It Began in Africa

South Africa!
Travelling is an important part of fulfilling my soul. It helps me understand how and why we are all connected. A recent trip to South Africa shifted me in a deep way; so, I’m dedicating this May 2013 Newsletter to that magical place! This summer it’s time to change your surroundings and renew your joy for life. Enjoy!

Travel to your Edge: South Africa

Our trip started in the beach town of Camp’s Bay, taking a jaunt down to the tip of the world at Cape Point, and then an extended stay in the bustling seaside City of Cape Town. No trip of mine is complete without sampling the local wines; so we headed to the wine regions of Stellenbosch and Franshoek. The food in South Africa, by the way, is incredibly tantalizing. And people really take their time to chew, chat, and sip. After several days of wining and dining, we headed to the bush and that’s where my shift began.
Savoring the freshest fruits, veggies, and meats from the property’s farm, our safari dinner led to conversation around an open fire. We decided to stand up to better gaze at the full moon sky when we heard a sound that rattled the bottom of our bellies.  Although our safari adventure had already been saturated with the sounds of elephants, kurus, antelope, impalas, baboons, rhinos, water buck, buffalo, snakes, leopards, hyena, monkeys, and birds, (among others!) I had yet to hear the lion’s roar. It was less of a sound, and more of a deep-bass vibration. The sound of the lion completing its kill echoed throughout the night and struck my core; connecting me with the depths of the earth and the power of mother nature. I will never forget that feeling.
Just before we embarked for South Africa, my grandfather passed away. I loved him very much. At his funeral, the chaplain spoke about the seasons of life- birth and death – a continuous, and sometimes painful truth of our existence. The next day we found a group of four female lions basking in the sun. We were so close, we could hear them breathe and their throats rumble. I looked into the eyes of one lioness and I felt a deep tug at my heart as my eyes filled with tears. In her eyes I saw beauty, strength, fear, life, and death.  I saw my grandfather. It was as if I saw the universe in one glimpse and I wondered if that’s what Arjuna saw in the famous Bhagavad Gita.
The reality is we are all in a continuous cycle; contributing to the ebb and flow of dark and light matter, low and high vibrations. South Africa is a place that allowed me to disarm; to truly move from my soul center and feel from my heart center. It stripped me of all the cloudiness that can keep one from seeing beauty everywhere. It doesn’t matter if you’re rich or poor, if you are large or small, if you are black or white, where you came from or where you are going. South Africa welcomes the truth of all beings. Read below to learn about the importance of women & water!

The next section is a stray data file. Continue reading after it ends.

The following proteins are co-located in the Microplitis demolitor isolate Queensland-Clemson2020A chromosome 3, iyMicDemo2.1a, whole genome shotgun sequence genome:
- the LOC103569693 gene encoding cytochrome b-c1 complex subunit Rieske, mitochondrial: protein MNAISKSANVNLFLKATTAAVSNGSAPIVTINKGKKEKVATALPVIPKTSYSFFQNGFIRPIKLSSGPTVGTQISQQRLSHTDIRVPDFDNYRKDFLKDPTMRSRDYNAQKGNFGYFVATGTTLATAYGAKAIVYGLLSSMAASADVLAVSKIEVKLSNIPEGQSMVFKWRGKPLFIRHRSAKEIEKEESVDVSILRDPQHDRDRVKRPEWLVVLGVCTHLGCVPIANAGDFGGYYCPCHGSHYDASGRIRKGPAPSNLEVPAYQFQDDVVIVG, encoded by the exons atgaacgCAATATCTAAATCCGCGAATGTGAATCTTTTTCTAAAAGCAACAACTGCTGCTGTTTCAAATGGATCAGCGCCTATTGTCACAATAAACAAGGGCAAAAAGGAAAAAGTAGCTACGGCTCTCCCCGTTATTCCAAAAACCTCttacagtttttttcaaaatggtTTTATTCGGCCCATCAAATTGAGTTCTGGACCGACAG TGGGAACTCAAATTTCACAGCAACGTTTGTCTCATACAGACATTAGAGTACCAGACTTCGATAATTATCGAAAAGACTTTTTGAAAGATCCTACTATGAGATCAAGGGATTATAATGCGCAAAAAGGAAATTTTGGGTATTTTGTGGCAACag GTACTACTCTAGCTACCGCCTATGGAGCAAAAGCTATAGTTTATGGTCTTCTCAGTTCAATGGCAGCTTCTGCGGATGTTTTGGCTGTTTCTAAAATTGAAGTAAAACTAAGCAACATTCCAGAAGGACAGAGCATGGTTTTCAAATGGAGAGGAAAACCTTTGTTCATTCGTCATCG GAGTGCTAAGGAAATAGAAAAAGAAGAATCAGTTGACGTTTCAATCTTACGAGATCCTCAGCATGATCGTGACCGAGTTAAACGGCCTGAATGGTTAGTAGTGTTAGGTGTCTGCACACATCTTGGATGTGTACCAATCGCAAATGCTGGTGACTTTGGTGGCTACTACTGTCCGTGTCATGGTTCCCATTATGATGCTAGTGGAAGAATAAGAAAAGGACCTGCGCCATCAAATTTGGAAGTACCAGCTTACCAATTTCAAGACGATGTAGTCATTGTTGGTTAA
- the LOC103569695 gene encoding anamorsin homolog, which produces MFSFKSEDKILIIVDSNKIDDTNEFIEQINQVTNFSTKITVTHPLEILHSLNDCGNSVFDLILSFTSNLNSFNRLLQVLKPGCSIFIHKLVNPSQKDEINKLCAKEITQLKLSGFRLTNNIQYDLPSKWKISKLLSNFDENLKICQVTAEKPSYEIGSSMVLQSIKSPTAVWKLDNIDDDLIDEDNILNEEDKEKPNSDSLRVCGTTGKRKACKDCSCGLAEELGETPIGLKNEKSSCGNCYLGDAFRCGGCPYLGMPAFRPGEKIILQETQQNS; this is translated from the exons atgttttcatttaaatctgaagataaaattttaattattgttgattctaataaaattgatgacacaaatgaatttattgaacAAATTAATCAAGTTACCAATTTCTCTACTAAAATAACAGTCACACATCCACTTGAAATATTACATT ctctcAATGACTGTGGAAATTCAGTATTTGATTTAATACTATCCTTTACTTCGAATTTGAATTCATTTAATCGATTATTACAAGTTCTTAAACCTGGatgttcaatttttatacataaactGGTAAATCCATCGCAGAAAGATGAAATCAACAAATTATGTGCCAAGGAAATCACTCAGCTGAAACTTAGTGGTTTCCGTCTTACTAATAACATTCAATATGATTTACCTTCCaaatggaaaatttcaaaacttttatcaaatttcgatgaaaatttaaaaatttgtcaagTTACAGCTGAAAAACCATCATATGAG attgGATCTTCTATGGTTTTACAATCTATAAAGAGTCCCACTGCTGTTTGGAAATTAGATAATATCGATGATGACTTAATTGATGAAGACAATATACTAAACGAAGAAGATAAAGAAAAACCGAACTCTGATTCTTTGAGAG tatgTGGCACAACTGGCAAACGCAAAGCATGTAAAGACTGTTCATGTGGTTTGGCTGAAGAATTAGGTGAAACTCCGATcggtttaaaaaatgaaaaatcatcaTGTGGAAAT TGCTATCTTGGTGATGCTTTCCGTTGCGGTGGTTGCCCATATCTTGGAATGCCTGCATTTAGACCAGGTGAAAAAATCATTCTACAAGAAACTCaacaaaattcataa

Water & Women
Clean water is a global issue. Some of you know that I am a water resources consultant, which means I work with counties, cities, and water districts to fund and plan projects to protect our water supply and clean our waterways and oceans. As a technical advisory board member for the ThirstProject, I’ve supported fresh water wells built in 12 countries around the world. We’ve decided to focus our efforts on providing water to all of Swaziland (an African country adjacent to South Africa) by 2020. Access to clean drinking water is imperative for communities to thrive in terms of health and financial success. South Africa is similar to most third world countries in that women and children spend hours each day fetching water. In fact, many children don’t go to school because they need to assist with domestic chores at home: walking miles to fill buckets of water at dirty watering holes, then carrying jerrycans back home to spend the day boiling water to sanitize it for washing, cooking and bathing. You can imagine the health implications as well, in a continent where HIV/AIDS is as widespread as diabetes in the states. South Africa has a system where their shacks (homes) have large green water tanks on their roofs that are filled by a truck coming by and refilling them for a fee. Although there is fresh groundwater (mother nature does the best job of cleaning water, allowing it to infiltrate through the soils and then storing it in underground cavities known as aquifers), there are few water wells, if any, to access it. The ThirstProject, like many other non-profits charged with providing clean water, provides the engineering, installation, and monitoring of the groundwater wells. They even include GIS (geographic information system) programming to map the exact location of the wells to ensure proper operation. They also educate the women on how to operate and repair the wells. Yes, the women are the heart and soul of African communities – no women, no water. Since we all share the same water that was here when the dinosaurs existed, it truly is our global duty to conserve water and protect it as a public resource, if not a human right. You can find out more about the ThirstProject here: website or facebook.

 

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